Does the a380neo makes financial sence ? Justify your answer

  2. airbus knows that the can not start an a38oneo. the reason is that the advanced can only offer a 5% reduction in fuel reduction due to weight and the ultrafan thrust size is for narrowbodies and the MOM in the very upper end. But that does not mean airbus does not have options. Engine alliance
    said that they offer 2.5% fuel reduction package .Also new winglets and aerodynamics enhancements can offer another 4%. Another good adition is a full 7 meter strech. this will two major advantages
    1. lower fuel consumption per seat
    2. add 10 LD3 containers. this mean that the 380 will have the same cargo capacity as with the 777-9X.
    As an option i strongly recommend to airbus to raise the cabin floor by 2-3 inches and reduce the thickness of the cabin walls so it can an 11 abreast with 19 inches wide seats 2 inches armrests and 20 inches wide aisles.The 11 abreast seating together with the stretch can reduce the fuel consumption by 16 percent. add and the PIP and we are talking about a whoping 23%. Airbus has options but we shoould hear emirates say for them

  3. Is there any financial sense in doing an A380neo? The A380 is not doing that great as it is (sales), and will making a neo really change that?

    Sure Tim Clark might indeed be ‘in for a hundred’ (or more) like he said at WEF, and Al Baker has shown interest in the neo – but is there any one else who will buy more than a couple?

    I understand there’s broader issues like jobs etc around letting the A380 project wind down, but won’t this just add more financial stress on the company?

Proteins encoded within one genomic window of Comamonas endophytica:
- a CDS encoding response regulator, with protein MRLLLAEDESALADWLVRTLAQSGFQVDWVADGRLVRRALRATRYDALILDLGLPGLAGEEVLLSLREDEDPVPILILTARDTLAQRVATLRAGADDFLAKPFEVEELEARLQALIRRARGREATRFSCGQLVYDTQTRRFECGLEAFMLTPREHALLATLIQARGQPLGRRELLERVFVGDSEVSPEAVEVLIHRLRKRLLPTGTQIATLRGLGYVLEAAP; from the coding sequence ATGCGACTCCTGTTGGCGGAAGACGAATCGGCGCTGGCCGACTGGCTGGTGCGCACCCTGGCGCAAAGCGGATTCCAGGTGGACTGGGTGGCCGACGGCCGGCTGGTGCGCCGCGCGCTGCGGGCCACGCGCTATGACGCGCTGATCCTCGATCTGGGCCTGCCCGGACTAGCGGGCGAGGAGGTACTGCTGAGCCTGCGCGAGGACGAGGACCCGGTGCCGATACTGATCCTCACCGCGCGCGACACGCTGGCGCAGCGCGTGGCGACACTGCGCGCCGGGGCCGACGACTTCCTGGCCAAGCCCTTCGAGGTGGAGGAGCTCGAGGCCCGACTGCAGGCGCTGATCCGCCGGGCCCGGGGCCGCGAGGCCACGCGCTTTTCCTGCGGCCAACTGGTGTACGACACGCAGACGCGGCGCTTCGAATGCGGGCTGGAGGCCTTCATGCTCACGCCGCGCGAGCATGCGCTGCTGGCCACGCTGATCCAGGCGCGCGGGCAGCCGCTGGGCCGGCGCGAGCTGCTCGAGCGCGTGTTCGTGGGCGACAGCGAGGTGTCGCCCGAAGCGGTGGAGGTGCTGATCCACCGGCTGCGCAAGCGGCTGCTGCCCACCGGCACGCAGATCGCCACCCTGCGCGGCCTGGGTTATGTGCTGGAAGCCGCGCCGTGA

Also, I’d love to hear your thoughts around the mythical A350-1100. Is there a case for this plane or has that market already been fully covered by the 777-9?

    • Try to separate the neo from the oeo.

      At its most simplistic.
      If Airbus don’t invest in neo, they sell X A380 before end of line.
      If Airbus do invest in neo, they sell Y A380 before end of line.

      If the profit from Y – X > neo development funds, then its worth doing.

      Of course, right now they are just about breaking-even per frame, so profit(Y – X) is not going to add up to much.

      • Not quite. A simple increase in profit ordinarily is not enough. Most importantly it must also meet or exceed Airbus’ agreed IRR. Then throw in the spanners of internal cashflow and resource issues, competitive impact on Boeing’s profitability, cash and resource positions etc., supplier stuff and out pops the range of options answer du jour, which will be different to the answer du another jour.

    • I’m fairly sure the -1100 will happen, but not for a few years till -1000 production is stabilised.